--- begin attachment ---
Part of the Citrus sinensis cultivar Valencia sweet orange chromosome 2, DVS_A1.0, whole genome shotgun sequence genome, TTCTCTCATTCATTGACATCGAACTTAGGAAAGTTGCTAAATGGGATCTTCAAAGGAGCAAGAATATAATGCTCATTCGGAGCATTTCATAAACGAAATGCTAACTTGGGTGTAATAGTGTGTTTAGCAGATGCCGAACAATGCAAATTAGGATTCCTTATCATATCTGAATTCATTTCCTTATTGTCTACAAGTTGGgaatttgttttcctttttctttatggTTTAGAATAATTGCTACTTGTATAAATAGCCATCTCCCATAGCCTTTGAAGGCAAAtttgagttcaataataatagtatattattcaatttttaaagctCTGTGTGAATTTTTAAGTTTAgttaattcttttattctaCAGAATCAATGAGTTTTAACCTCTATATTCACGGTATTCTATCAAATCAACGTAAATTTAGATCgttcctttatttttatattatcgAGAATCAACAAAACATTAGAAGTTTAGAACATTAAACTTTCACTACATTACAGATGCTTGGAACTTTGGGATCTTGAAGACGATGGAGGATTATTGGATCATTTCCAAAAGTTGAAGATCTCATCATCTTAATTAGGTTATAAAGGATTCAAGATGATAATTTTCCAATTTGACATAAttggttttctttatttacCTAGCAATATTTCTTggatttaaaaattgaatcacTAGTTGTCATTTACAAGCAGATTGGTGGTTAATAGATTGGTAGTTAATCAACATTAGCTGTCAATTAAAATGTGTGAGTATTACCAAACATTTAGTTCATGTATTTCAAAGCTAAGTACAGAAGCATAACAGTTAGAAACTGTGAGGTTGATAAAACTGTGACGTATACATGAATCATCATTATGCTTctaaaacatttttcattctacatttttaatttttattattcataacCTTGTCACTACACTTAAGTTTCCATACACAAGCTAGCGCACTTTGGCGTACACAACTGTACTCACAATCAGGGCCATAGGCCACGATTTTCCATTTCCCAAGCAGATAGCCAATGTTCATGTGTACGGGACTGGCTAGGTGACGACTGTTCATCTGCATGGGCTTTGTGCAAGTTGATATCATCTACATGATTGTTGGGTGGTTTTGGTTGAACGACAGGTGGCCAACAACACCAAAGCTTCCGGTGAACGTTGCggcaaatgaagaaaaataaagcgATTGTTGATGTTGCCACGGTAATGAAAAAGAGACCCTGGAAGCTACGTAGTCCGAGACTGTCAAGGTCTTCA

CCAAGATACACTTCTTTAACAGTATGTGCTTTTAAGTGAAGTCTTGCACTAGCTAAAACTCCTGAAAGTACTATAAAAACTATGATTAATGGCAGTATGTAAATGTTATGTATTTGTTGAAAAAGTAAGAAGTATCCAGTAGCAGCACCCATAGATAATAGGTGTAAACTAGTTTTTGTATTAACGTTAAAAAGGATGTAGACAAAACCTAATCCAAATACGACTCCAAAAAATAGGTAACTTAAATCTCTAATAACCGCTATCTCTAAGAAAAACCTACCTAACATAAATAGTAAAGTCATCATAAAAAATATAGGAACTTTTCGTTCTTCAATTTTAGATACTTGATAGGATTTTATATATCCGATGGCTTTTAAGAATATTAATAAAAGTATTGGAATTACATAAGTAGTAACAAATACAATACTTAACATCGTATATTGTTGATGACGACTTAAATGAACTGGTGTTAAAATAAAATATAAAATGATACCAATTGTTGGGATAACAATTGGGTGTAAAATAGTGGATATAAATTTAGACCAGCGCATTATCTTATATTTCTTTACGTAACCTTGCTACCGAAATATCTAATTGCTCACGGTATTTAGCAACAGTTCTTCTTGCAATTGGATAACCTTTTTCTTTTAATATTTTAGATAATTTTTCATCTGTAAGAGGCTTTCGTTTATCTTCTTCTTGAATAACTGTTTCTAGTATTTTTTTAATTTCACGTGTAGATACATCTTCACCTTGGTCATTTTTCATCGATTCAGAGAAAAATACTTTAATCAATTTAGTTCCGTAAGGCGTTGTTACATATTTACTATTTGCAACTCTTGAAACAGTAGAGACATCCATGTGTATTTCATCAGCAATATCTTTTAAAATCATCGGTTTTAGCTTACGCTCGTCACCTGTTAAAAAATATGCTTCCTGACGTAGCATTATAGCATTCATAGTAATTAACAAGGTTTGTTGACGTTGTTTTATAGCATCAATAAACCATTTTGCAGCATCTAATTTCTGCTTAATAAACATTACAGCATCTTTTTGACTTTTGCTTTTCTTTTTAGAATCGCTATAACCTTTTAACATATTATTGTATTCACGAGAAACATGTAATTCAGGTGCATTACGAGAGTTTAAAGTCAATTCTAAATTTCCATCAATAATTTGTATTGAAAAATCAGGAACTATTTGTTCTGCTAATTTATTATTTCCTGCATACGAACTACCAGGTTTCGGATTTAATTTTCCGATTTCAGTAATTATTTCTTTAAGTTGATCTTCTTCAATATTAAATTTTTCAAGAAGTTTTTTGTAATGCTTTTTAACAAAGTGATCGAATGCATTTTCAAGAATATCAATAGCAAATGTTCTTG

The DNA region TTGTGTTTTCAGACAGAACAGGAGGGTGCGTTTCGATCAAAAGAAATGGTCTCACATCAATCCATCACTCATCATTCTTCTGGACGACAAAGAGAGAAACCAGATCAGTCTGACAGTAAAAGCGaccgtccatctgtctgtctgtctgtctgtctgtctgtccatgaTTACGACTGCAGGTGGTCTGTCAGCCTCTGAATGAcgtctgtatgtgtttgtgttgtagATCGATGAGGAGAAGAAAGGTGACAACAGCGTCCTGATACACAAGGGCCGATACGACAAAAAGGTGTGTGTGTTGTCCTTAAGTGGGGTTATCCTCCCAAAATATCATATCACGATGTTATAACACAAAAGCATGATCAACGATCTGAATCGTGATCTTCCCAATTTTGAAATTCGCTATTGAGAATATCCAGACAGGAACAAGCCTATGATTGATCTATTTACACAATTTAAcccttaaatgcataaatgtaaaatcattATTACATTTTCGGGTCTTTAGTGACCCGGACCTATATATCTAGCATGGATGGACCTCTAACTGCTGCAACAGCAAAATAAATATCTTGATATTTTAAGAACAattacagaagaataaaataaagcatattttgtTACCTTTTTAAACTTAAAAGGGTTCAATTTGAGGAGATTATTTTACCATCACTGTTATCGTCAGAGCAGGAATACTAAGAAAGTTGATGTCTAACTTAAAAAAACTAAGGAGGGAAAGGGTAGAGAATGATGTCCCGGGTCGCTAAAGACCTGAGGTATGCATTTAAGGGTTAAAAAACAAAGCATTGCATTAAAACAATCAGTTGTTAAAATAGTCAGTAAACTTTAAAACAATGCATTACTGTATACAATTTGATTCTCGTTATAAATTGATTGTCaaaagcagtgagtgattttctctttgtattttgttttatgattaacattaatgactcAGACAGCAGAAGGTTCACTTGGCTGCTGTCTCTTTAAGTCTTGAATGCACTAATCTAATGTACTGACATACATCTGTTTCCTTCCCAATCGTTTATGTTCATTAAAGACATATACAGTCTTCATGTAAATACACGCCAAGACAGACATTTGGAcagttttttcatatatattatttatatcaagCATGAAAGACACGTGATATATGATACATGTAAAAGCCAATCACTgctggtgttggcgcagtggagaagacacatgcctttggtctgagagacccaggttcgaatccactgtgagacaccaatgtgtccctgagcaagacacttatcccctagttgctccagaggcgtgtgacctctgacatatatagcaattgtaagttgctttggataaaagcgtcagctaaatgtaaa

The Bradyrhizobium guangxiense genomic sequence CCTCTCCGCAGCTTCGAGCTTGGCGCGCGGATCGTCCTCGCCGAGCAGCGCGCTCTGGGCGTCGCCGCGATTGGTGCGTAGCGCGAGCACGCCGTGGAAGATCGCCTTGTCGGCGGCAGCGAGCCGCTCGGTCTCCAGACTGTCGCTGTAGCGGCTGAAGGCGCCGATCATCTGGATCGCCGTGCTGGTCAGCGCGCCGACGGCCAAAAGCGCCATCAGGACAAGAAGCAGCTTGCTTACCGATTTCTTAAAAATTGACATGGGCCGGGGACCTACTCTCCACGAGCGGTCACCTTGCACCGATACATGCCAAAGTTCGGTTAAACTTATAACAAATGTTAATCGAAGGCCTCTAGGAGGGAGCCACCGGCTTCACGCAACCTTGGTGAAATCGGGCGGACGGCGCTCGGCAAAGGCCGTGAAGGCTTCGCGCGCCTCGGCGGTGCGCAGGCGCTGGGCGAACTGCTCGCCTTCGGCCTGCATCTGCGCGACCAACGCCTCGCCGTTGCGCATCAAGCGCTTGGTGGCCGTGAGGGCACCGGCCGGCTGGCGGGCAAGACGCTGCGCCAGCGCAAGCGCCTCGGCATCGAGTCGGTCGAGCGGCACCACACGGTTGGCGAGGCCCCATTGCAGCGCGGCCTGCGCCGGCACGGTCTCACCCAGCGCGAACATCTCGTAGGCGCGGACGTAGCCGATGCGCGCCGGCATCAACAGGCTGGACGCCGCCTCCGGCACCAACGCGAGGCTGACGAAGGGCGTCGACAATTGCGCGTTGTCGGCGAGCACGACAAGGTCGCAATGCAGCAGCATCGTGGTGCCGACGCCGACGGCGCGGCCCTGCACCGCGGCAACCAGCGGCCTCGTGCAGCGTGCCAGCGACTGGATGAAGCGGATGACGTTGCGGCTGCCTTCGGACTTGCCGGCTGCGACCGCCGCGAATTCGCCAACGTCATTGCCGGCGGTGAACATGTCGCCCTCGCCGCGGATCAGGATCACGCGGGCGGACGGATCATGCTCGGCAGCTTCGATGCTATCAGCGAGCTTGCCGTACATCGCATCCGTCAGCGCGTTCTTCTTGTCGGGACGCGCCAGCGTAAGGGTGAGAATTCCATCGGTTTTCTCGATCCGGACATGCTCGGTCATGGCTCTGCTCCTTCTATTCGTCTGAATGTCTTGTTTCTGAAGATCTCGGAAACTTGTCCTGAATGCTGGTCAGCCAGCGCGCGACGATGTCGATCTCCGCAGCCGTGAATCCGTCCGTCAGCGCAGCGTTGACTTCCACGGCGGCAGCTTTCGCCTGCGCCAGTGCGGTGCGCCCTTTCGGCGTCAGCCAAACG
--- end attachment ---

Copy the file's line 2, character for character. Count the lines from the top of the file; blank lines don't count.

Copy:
CCAAGATACACTTCTTTAACAGTATGTGCTTTTAAGTGAAGTCTTGCACTAGCTAAAACTCCTGAAAGTACTATAAAAACTATGATTAATGGCAGTATGTAAATGTTATGTATTTGTTGAAAAAGTAAGAAGTATCCAGTAGCAGCACCCATAGATAATAGGTGTAAACTAGTTTTTGTATTAACGTTAAAAAGGATGTAGACAAAACCTAATCCAAATACGACTCCAAAAAATAGGTAACTTAAATCTCTAATAACCGCTATCTCTAAGAAAAACCTACCTAACATAAATAGTAAAGTCATCATAAAAAATATAGGAACTTTTCGTTCTTCAATTTTAGATACTTGATAGGATTTTATATATCCGATGGCTTTTAAGAATATTAATAAAAGTATTGGAATTACATAAGTAGTAACAAATACAATACTTAACATCGTATATTGTTGATGACGACTTAAATGAACTGGTGTTAAAATAAAATATAAAATGATACCAATTGTTGGGATAACAATTGGGTGTAAAATAGTGGATATAAATTTAGACCAGCGCATTATCTTATATTTCTTTACGTAACCTTGCTACCGAAATATCTAATTGCTCACGGTATTTAGCAACAGTTCTTCTTGCAATTGGATAACCTTTTTCTTTTAATATTTTAGATAATTTTTCATCTGTAAGAGGCTTTCGTTTATCTTCTTCTTGAATAACTGTTTCTAGTATTTTTTTAATTTCACGTGTAGATACATCTTCACCTTGGTCATTTTTCATCGATTCAGAGAAAAATACTTTAATCAATTTAGTTCCGTAAGGCGTTGTTACATATTTACTATTTGCAACTCTTGAAACAGTAGAGACATCCATGTGTATTTCATCAGCAATATCTTTTAAAATCATCGGTTTTAGCTTACGCTCGTCACCTGTTAAAAAATATGCTTCCTGACGTAGCATTATAGCATTCATAGTAATTAACAAGGTTTGTTGACGTTGTTTTATAGCATCAATAAACCATTTTGCAGCATCTAATTTCTGCTTAATAAACATTACAGCATCTTTTTGACTTTTGCTTTTCTTTTTAGAATCGCTATAACCTTTTAACATATTATTGTATTCACGAGAAACATGTAATTCAGGTGCATTACGAGAGTTTAAAGTCAATTCTAAATTTCCATCAATAATTTGTATTGAAAAATCAGGAACTATTTGTTCTGCTAATTTATTATTTCCTGCATACGAACTACCAGGTTTCGGATTTAATTTTCCGATTTCAGTAATTATTTCTTTAAGTTGATCTTCTTCAATATTAAATTTTTCAAGAAGTTTTTTGTAATGCTTTTTAACAAAGTGATCGAATGCATTTTCAAGAATATCAATAGCAAATGTTCTTG